Gitanjali Gems faces Kingfisher’s fate; shareholders, employees in lurch
Kingfisher Airlines, which was run by India’s own Richard Brandson Vijay Mallya, had met with the similar fate, when it was grounded in October 2012
All that glitters is not gold. Gitanjali Gems is a case in point. The Mehul Choksi-led company is in limelight these days for all the wrong reasons, as famous Bollywood celebrities aren’t endorsing its new product range and looking to sue the company for failing to pay dues.
The company’s stores across India are being raided and if we were to go by media reports, the jeweller has asked its employees to take relieving letters.
It’s a sense of déjà vu.
Kingfisher Airlines, which was run by India’s own Richard Brandson Vijay Mallya, had met with the similar fate, when it was grounded in October 2012. In 2014, trading in Kingfisher shares was suspended. Mallya could not pay salaries to its employees. The once poster boy owes thousands of crore to lenders and is said to hiding somewhere in UK these days. Stock investors could have avoided the hit had they taken note of the company’s rising interest rates and, resultant mounting losses.
But in the case of Gitanjali Gems, there were enough cues to raise red flags.
In an order dated March 18, 2017, Sebi’s whole time member S Raman directed Sebi to investigate the matter of alleged manipulative trading in the scrip of Gitanjali Gems along with violations of the takeover norms. This order pertained to examination of the trading in the scrip of Gitanjali Gems by Sebi between July 18, 2011 and January 25, 2012.
It was noticed that trading by Choksi Group in the scrip of Gitanjali Gems vis–a–vis percentage of the entire market activity in the derivative and equity segments was quite high.
It was further noted that Choksi Group entities were only interested in the scrip of Gitanjali Gems. “Such huge concentration raised serious suspicion, more importantly, considering the connection with the promoters of Gitanjali Gems, it also indicated that the Choksi Group was acting as front for the promoters of Gitanjali Gems and while acting as such, the promoters remained invisible to the public so far as their trades were concerned,” Sebi order said.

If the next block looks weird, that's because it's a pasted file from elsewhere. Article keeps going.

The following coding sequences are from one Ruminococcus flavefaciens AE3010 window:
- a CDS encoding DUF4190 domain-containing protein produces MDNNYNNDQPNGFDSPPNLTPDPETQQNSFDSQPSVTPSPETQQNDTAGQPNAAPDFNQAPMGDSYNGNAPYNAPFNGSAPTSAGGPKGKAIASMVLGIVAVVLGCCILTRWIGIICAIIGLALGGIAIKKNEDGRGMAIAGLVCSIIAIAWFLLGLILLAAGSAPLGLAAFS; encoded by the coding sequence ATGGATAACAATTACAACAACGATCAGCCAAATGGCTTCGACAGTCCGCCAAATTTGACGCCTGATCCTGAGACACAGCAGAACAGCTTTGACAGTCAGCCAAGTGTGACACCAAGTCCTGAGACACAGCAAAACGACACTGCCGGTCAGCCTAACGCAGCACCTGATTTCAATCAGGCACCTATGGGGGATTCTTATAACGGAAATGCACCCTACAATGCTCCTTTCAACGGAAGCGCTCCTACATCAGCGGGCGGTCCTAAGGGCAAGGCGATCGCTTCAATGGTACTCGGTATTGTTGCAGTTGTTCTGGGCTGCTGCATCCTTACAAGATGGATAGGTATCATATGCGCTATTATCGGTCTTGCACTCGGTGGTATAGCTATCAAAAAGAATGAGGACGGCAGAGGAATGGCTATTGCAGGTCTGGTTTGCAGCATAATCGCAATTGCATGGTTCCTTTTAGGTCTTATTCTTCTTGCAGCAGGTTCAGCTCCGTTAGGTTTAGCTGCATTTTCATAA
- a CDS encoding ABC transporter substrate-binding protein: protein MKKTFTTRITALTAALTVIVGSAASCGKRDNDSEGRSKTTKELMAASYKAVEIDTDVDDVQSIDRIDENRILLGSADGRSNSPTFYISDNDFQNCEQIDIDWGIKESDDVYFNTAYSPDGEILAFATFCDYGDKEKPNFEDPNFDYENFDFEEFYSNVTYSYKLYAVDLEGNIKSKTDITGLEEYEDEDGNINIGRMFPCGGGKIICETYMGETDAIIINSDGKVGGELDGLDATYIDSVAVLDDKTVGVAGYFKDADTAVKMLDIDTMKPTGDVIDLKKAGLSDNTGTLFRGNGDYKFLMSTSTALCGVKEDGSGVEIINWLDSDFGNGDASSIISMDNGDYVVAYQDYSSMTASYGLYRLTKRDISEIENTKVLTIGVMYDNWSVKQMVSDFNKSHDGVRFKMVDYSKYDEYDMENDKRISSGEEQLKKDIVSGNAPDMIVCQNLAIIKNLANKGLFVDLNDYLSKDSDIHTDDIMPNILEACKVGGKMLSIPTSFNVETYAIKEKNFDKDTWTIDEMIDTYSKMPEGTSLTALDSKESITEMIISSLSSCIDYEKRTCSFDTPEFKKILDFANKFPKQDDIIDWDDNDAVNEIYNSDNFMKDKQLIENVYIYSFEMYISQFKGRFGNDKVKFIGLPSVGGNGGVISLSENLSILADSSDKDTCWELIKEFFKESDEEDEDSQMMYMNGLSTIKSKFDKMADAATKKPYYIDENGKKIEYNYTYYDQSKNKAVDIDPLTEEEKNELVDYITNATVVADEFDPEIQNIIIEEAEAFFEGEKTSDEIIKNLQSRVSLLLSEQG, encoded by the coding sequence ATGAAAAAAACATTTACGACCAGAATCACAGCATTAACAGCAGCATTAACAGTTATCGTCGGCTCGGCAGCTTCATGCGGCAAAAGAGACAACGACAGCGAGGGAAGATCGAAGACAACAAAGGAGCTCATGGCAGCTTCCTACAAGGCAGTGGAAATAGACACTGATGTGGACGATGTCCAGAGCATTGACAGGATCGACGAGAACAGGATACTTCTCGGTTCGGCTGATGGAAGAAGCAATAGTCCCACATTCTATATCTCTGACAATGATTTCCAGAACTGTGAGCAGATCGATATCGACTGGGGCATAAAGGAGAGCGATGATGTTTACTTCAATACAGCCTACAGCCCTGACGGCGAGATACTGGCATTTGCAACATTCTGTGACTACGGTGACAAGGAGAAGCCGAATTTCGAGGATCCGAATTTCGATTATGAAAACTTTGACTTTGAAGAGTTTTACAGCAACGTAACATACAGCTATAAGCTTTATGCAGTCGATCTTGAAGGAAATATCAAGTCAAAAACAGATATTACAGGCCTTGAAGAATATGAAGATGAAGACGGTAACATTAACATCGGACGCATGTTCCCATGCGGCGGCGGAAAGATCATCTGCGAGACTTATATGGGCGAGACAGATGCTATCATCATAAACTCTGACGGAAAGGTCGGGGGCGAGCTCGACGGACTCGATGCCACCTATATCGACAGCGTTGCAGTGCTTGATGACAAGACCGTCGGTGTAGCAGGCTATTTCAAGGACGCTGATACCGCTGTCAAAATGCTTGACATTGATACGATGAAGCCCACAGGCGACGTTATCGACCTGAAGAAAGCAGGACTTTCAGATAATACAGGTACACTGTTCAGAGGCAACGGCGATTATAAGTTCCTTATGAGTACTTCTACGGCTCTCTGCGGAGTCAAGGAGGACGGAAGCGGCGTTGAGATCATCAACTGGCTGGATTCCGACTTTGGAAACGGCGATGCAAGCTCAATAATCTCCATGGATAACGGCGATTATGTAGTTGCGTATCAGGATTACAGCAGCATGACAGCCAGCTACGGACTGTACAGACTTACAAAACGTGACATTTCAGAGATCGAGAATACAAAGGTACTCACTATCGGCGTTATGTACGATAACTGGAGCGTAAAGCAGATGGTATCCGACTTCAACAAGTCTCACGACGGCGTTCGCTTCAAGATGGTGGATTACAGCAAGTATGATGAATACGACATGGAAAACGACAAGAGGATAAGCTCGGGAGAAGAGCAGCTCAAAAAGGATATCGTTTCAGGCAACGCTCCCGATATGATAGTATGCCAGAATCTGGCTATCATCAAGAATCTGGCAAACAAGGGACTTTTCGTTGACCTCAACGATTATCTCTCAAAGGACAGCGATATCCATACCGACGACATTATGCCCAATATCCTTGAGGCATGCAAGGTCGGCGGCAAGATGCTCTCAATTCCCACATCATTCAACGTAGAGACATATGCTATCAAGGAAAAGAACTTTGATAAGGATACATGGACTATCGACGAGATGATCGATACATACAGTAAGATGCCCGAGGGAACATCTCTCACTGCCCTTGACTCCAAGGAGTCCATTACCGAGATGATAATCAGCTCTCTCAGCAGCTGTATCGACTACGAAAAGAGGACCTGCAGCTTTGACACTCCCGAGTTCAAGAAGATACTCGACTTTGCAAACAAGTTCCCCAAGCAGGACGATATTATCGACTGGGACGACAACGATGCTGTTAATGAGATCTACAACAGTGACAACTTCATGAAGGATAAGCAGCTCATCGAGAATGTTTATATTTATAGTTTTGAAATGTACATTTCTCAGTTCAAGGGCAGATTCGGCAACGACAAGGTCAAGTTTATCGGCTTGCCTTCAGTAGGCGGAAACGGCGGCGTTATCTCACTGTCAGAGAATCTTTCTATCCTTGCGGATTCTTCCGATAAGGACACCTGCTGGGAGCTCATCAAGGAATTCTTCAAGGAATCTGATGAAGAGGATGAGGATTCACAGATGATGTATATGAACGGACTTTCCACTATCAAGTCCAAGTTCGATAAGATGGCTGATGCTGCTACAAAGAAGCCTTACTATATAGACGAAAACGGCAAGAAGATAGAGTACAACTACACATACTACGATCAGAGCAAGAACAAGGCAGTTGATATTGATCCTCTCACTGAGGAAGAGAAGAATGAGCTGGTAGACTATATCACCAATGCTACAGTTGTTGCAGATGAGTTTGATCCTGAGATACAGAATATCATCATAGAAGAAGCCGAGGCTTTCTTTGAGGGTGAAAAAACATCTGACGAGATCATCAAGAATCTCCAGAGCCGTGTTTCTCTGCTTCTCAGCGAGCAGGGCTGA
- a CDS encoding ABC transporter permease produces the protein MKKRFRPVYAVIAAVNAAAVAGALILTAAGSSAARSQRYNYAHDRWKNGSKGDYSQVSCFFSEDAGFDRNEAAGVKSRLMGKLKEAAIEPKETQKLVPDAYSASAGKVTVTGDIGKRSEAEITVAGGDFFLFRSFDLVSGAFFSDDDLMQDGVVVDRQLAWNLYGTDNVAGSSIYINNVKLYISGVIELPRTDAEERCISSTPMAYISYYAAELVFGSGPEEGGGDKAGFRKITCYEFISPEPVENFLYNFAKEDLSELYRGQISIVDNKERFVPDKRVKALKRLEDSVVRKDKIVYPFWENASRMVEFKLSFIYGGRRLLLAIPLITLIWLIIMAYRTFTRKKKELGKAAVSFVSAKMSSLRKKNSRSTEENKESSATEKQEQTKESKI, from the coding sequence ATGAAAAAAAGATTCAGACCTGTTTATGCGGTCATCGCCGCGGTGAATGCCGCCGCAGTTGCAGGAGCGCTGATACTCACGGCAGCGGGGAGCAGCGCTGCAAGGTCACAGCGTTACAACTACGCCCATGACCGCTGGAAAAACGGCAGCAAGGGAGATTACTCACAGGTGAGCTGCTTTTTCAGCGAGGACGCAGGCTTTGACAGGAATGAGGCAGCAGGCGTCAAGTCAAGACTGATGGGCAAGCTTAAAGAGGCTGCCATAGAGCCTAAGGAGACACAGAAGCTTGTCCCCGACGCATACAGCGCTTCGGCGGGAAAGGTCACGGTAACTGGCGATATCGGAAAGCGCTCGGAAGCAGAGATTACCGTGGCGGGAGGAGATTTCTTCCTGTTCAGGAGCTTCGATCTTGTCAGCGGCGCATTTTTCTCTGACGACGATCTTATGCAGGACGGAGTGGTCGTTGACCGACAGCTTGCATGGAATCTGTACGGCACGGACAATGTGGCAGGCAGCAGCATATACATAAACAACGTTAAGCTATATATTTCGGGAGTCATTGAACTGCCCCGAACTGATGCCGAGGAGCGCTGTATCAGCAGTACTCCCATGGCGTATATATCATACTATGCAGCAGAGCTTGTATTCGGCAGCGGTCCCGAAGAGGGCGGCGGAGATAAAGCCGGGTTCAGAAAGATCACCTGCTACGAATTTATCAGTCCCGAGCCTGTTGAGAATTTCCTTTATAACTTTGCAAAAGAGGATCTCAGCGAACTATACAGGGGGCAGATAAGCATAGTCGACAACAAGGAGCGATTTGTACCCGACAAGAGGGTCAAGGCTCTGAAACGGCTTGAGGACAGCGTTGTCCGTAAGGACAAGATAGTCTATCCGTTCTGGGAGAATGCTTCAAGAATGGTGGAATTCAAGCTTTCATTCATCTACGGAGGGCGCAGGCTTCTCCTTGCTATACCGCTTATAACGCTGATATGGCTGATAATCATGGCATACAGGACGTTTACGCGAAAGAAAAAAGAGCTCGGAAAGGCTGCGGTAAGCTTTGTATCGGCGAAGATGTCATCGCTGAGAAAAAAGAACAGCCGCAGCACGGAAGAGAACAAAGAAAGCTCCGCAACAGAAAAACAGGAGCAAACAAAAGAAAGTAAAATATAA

Besides, the trading pattern suggested that Choksi Group built up substantial large position in the scrip of Gitanjali Gems in the derivatives segment, thereby circumventing the position limit prescribed by the regulator.
Had retail investors paid heeds to all the developments regarding the company in the last few years, they would not have burnt their fingers like this.
In addition, disclosures made by Gitanjali Gems to BSE regarding shares pledged by promoter and promoter Group for the quarter ended September 2011 and December, 2011, were found to be different from that obtained by SEBI from the depositories.
In 2012, Sebi barred Choksi and 26 other entities from trading in the market for a period of six months, or till the investigations were over, whichever was earlier. Ban was revoked in October 2013, after three-month of deactivation.
At Rs 70 in December 2013, the stock was off its lifetime high of Rs 650, hit on April 23, 2013.
From heavy debt, stressed liquidity, high pledging to dipping promoter holding, the jeweller had it all that should have made investors cautious on the counters.
Shares of Gitanjali Gems have fallen over 60 per cent to Rs 24.80 in the last 8 days, eroding over Rs 450 crore market capitalisation since the company's name emerged in Rs 11,500-crore financial fraud in Punjab National Bank. The stock is down over 76 per cent from its 52-week high of Rs Rs 104.80 touched on November 28, 2017.
The alleged stock manipulation case raised serious doubts over management’s credibility, which was the first warning sign that the stock was not meant for a long-term investment.
Those who stayed invested are now in lurch as the stock is hitting lower circuit every day.
"The present scenario is now worst than before since it is now about compliance, frauds and illegal involvement of company's promoter. Leave the balance sheet aside, investors should get out of this stock as soon as possible. Any possible bounce back, if any, should be utilised to exit," said Mustafa Nadeem, CEO, Epic Research.
According to Bloomberg data, Mehul Choksi owns 22 per cent stake in the company as of December 31, 80 per cent of which is pledged. Life Insurance Corporation (LIC) also holds 3.79 per cent stake in the company.
Shah Ramesh, Gajera Rakesh, Shah Chaitya and Macquarie Finance are some other stakeholders holding stake between 4 per cent to 5.8 per cent.
Society of Integrated Coastal Management (SICOM), a firm under Ministry of Environment, sold its entire stake in Gitanjali (3.5 crore shares) earlier in January. AKG Finvest offloaded 9 lakh shares on February 8. Uno Metals, an NBFC, offloaded 8 lakh shares in the company on September 30, 2017.
The company is under heavy debt too. For the quarter ended September 30, 2017, its total debt stood at Rs 7185.34 crore.
With an elusive owner, and reports of company shutting down its business, investors await the Sebi’s action.
"Sebi should have taken a call on Gitanjali Gems by now because minority protection should be paramount for them," said an analyst who requested anonymity.
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